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Northwest Skate Collective advocates for DIY skatepark renovation

The future of skateboarding in Bellingham could see improvement with support from community leaders

Bellingham resident Josh Knapp performs a crooked grind on April 17, 2024, at the DIY Skatepark under the Roeder Avenue bridge in Bellingham, Wash. Knapp has been skating here since the park began around 2019, and has built some of the more sturdy installations at the park, often using reclaimed pieces of metal. Knapp is hesitant to build more installations because he’s worried the city might come by and tear it all up one day, he said. // Photo by Nathan Barber

On Wednesday, April 17, at Unknown Board Shop, skateboard community members Gil Lund, Zac Garza, James Klinedinst, Pedro Jimenez and others came together to improve skateboarding around the Pacific Northwest with the new Northwest Skate Collective. Their first priority is to develop the DIY Skatepark next to the Waterfront Bike Track into a real, modern skatepark, and to improve skate spots that already exist around Bellingham. 

The idea for the new park design, Lund said, is to have four different sections to the park inspired by the original cities in the Bellingham area: Fairhaven, Sehome, Bellingham and Whatcom. 

The collective's goal is to advocate for skate shops and skateparks around the PNW, Lund said in an email interview. 

Lund has been skating for over 30 years and is very familiar with the history of skateboarding in Washington. 

Lund, married to Bellingham Mayor Kim Lund, is an engineer and has plenty of experience building ramps. In the late 1980s, he and his friends built what came to be known as The Nature Ramp in Renton, Washington.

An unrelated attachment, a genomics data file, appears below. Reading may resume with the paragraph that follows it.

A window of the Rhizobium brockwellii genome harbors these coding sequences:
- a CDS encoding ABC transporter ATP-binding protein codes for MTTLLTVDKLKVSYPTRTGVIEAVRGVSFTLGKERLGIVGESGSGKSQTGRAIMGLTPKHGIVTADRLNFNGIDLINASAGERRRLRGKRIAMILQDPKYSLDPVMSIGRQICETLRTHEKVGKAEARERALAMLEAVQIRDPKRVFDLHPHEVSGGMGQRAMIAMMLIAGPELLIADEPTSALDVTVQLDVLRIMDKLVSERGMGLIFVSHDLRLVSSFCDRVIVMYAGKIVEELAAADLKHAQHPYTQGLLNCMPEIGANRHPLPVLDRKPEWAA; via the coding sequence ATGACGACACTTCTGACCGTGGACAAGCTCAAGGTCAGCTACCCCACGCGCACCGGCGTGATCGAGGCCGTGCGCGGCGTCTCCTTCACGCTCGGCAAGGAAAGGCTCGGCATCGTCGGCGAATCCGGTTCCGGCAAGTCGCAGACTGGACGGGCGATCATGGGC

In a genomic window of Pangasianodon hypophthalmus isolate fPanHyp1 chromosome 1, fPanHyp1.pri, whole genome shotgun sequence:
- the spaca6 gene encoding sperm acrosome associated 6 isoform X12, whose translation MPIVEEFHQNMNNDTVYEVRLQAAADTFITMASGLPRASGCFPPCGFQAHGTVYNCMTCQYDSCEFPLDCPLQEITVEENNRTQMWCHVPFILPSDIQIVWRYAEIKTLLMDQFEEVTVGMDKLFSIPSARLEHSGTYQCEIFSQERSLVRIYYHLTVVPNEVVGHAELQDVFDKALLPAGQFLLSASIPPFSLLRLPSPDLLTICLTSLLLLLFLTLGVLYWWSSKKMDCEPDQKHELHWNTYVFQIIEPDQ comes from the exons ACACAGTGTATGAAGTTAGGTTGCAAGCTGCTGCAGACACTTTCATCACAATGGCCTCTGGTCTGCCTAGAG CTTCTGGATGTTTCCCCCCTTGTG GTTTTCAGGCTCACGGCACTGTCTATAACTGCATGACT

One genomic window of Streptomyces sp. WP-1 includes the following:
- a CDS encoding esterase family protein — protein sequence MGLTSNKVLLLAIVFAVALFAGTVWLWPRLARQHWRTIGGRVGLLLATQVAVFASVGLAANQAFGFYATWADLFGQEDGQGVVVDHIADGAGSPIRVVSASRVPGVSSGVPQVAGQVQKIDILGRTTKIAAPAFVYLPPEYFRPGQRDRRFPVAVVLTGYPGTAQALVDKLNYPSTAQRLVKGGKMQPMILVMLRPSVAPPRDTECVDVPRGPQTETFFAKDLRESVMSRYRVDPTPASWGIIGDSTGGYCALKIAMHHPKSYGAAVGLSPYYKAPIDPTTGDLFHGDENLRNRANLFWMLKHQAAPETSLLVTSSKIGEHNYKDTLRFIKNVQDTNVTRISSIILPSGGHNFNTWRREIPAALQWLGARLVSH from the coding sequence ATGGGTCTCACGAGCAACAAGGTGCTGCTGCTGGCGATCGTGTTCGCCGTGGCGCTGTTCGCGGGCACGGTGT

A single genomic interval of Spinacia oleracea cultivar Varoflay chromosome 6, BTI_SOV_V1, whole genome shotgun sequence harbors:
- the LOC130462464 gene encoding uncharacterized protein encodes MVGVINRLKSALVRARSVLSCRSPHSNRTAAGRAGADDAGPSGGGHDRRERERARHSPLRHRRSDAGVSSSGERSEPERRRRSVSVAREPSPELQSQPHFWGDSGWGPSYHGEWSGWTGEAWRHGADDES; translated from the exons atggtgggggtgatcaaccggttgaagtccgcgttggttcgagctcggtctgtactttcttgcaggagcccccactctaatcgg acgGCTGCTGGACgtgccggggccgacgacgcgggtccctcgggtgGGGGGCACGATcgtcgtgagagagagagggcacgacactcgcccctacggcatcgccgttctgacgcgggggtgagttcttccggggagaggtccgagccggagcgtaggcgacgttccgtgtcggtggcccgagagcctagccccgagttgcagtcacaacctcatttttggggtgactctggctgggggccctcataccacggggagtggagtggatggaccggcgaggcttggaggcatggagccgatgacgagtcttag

Nature Ramp.jpg

The Nature Ramp - Renton, Washington, late 1980s. “The middle guy on the deck is an 18-year-old Mark Hubbard, who founded Grindline Skateparks and is the father of modern skatepark building,” Gil Lund said. // Photo courtesy of Gil Lund

Local partners of NWSC include Kulshan Brewery and Trackside Beer Garden owner, Dave Vitt; Spencer Baldwin of Shire Built; Eric Brown of Whatcom Mountain Bike Association; Education Programs and Activities Coordinator at Bellingham Parks and Recreation, Rosa Caldwell; Cressy Rice of Glacier Skate Association; Founder of The Coal Pad, Jeremy Miller; and Public Affairs Administrator at the Port of Bellingham, Mike Hogan. 

Hogan said that although the Port of Bellingham gave the plot of land to the City of Bellingham back in 2017, the Port loves the skatepark and is all for turning it into something better. 

Zac Garza, owner of Unknown Board Shop, said he’s been skating since 1985, running the shop for 18 years, and has seen a few cycles of the industry. 

“People come and go, but most people come back to skating and it becomes a part of your life,” Garza said. “That’s why it’s important because it’s not just a kid thing. It’s all ages … our heroes are still doing it.”

James Klinedinst, Senior Project Manager of Grindline Skateparks, said he’s excited for where the plot of land is heading because he thinks back to when they were kids and the area was just chemical-filled pulp mills. 

“All these old guys like Jeff Grosso and all these people that are our age have given back. I feel that it’s now our turn to pass the torch,” Lund said. “You get to the point where it’s not all about what you are. It’s about what you’ll leave behind.” 

The kickoff event for NWSC will be held sometime around Go Skateboarding Day, Friday, June 21. More details regarding the event will be released as plans become more concrete. 

To stay up to date follow nwskatecollective on Instagram.

Nathan Barber

Nathan Barber is in his third year at Western and will be majoring in Visual Journalism. He’s an avid kitty cat enthusiast. You can usually find him either on Mount Baker during the weekends, or at the skate park in downtown Bellingham during the week. Reach him at

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